APR MonthAccreditation in Public Relations

Formed in 1998, the Universal Accreditation Program for public relations professionals seeks to identify those in the profession who have demonstrated their knowledge, experience and judgment in planning and managing public relations activities. An Accreditation in Public Relations (APR) signifies a high professional level of competence and validates a PR professional’s commitment to the field.

What is involved in earning your APR?

There are four steps to becoming accredited:

  • Review and complete the Examination for Accreditation in Public Relations Application.
  • Study and sit for a Panel Presentation.
  • Continue to study and complete the computer-based examination.
  • Demonstrate a commitment to lifelong learning through maintenance.

Candidates will first fill out the APR Application. Once accepted to continue with the APR process, candidates will schedule a Panel Presentation, similar to an oral exam.

The portfolio review will involve a Panel Presentation to identify a candidate’s areas of improvement and specific areas in which the candidate should focus further study. Candidates may not take the written exam until they have advanced from the Panel Presentation.

Once advanced from the Panel Presentation, the candidate will take the written exam at their convenience at a Prometric Testing Center. Candidates must take the written exam within one year of their application acceptance. Click here to find a testing center.

Assistance and Study Sessions

Your FPRA Tampa Bay Chapter and the state association can help you prepare for the APR, and group study sessions are offered. Contact the chapter’s VP of Accreditation Ginger Broslat, APR, CPRC, for more information.

APR Resources

Visit the APR website to learn more about the process and review a list of resources including the study guide, FAQs, list of KSAs/competencies tested, application documents and more.

FPRA offers members a $100 rebate after passing the exam. View the rebate form to learn more.

FPRA APR Testimonials

  • “As someone who only took a couple public relations courses in college, I felt it was important to go through the APR process to reeducate myself in the strategies and best practices in our field. This accreditation has improved the way I practice PR and has given me the confidence to know I am providing the best service to my company” Kim Polacek, APR, Moffitt Cancer Center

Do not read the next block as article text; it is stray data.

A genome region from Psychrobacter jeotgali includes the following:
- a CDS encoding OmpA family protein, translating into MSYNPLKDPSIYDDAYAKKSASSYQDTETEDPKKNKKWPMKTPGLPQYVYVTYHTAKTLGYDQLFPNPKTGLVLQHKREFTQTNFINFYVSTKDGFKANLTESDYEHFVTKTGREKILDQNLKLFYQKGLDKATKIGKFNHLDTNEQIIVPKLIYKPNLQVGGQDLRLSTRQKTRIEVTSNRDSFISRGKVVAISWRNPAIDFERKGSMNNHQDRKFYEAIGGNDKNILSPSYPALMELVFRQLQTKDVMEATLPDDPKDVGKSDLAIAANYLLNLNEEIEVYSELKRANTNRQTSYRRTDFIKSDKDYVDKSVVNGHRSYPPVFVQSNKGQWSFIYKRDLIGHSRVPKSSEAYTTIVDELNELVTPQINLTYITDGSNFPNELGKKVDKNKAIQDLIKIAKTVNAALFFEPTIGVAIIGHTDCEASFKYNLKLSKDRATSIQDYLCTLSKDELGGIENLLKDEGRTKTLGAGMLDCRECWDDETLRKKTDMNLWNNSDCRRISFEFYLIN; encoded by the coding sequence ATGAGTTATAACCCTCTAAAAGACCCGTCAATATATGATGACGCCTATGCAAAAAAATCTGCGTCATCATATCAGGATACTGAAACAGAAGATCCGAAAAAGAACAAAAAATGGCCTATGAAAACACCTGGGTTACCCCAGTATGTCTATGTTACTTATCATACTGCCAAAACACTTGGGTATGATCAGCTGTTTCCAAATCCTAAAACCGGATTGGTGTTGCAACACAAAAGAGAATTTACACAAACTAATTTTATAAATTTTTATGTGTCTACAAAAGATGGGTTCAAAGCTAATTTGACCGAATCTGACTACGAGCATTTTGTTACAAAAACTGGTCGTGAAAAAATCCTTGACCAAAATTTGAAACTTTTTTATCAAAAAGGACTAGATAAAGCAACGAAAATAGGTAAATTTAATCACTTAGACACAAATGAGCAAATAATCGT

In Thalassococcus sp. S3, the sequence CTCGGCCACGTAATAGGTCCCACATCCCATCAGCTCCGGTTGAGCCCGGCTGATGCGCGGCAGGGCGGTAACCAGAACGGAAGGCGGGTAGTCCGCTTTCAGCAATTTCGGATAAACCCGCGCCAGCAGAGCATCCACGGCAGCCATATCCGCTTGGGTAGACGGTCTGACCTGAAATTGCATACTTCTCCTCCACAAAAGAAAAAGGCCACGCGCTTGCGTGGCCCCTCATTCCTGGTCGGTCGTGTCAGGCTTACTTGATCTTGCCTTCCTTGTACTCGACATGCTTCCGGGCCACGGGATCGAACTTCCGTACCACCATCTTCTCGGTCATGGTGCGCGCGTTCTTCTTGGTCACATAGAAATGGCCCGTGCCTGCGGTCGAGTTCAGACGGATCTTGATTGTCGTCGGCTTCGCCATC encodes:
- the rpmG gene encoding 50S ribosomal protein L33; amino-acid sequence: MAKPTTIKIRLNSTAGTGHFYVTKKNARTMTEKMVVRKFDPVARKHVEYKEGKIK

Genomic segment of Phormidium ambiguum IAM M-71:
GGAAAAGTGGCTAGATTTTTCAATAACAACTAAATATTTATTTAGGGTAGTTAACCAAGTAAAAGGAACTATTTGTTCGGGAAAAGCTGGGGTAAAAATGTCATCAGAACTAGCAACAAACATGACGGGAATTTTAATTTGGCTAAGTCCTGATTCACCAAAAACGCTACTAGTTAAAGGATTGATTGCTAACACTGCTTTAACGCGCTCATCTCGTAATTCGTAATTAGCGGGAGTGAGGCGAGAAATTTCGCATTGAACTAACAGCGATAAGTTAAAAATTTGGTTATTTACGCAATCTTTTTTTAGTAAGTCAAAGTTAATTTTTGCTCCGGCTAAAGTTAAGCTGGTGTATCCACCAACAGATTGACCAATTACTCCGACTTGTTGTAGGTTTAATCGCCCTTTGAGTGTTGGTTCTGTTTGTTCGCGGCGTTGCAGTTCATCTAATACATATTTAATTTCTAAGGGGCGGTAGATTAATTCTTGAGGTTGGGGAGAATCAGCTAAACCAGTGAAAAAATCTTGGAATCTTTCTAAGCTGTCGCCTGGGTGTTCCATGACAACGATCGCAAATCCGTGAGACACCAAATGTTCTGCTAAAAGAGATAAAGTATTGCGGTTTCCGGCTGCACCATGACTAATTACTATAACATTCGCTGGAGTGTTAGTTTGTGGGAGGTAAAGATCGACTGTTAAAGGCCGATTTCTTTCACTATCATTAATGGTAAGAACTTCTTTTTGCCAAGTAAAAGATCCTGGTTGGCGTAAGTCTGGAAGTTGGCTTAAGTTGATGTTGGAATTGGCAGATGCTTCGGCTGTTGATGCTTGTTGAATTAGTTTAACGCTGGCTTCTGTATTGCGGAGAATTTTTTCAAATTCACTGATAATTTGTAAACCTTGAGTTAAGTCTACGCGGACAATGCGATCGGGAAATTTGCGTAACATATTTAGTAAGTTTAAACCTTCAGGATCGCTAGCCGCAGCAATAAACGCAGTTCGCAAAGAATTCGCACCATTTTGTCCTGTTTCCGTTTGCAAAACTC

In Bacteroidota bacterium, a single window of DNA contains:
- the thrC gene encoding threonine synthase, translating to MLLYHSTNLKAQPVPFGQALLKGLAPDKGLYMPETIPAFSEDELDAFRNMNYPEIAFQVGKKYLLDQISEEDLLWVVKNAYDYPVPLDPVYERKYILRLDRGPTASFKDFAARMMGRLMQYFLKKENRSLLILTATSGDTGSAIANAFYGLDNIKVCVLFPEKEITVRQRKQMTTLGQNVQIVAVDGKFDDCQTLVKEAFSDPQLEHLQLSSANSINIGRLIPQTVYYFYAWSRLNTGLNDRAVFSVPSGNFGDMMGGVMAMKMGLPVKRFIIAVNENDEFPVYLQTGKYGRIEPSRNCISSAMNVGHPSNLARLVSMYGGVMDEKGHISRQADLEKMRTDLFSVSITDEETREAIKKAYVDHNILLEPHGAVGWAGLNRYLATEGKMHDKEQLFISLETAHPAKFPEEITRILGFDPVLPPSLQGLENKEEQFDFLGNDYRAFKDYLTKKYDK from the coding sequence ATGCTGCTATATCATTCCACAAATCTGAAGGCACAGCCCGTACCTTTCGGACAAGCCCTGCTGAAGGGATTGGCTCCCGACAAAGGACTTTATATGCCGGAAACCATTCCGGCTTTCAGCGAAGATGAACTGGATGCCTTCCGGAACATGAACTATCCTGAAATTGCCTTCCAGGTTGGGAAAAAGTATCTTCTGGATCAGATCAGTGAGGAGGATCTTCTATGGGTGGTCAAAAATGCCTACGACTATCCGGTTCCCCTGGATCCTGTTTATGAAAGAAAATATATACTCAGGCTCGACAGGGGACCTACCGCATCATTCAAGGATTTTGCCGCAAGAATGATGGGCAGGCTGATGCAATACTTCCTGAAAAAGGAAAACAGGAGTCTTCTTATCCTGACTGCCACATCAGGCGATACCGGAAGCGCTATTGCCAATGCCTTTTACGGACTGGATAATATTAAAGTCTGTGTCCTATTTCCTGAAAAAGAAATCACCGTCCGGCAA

• “I chose to pursue my APR to demonstrate my commitment to the profession of public relations. The credential shows current and potential employers that I have a broad base of knowledge in the field that has been tested and verified by peers. The process was absolutely worth it.” Davina Gould, APR, Stetson Law School

What is involved in becoming a Certified Public Relations Counselor (CPRC)?

The credential of Certified Public Relations Counselor or CPRC is the second tier credential offered by FPRA. The certification process was developed to recognize professional growth and achievement of senior members who have already earned the APR designation. Candidates for CPRC must be a member of FPRA and have a minimum of 10 years of professional practice in public relations.

Preparation for this exam comes from practice, ten or more years’ worth. It is not required or recommended that individuals spend long periods of time studying for this test. All of the questions on the written exam are case related and require practitioners to draw on their own professional experiences. A review of your professional experiences and some classic public relations case studies as well as preparation of a 30-minute presentation for the oral part of the exam is all that is required.

For the oral portion of the exam, candidates are encouraged to use an actual presentation they have made to an employer, a client or the media. The goal of the 30-minute presentation is to share an idea or a course of action, rather than to demonstrate extemporaneous speaking skills.

What is the first step in becoming a Certified Public Relations Counselor? Visit the state association’s CPRC webpage to learn more. Then, contact the chapter’s VP of Accreditation Ginger Broslat, APR, CPRC, for help.

Accreditation Contact

To learn more about the APR or CPRC process, please contact the chapter’s VP of Accreditation Ginger Broslat, APR, CPRC, and we’ll connect you with a board member to help.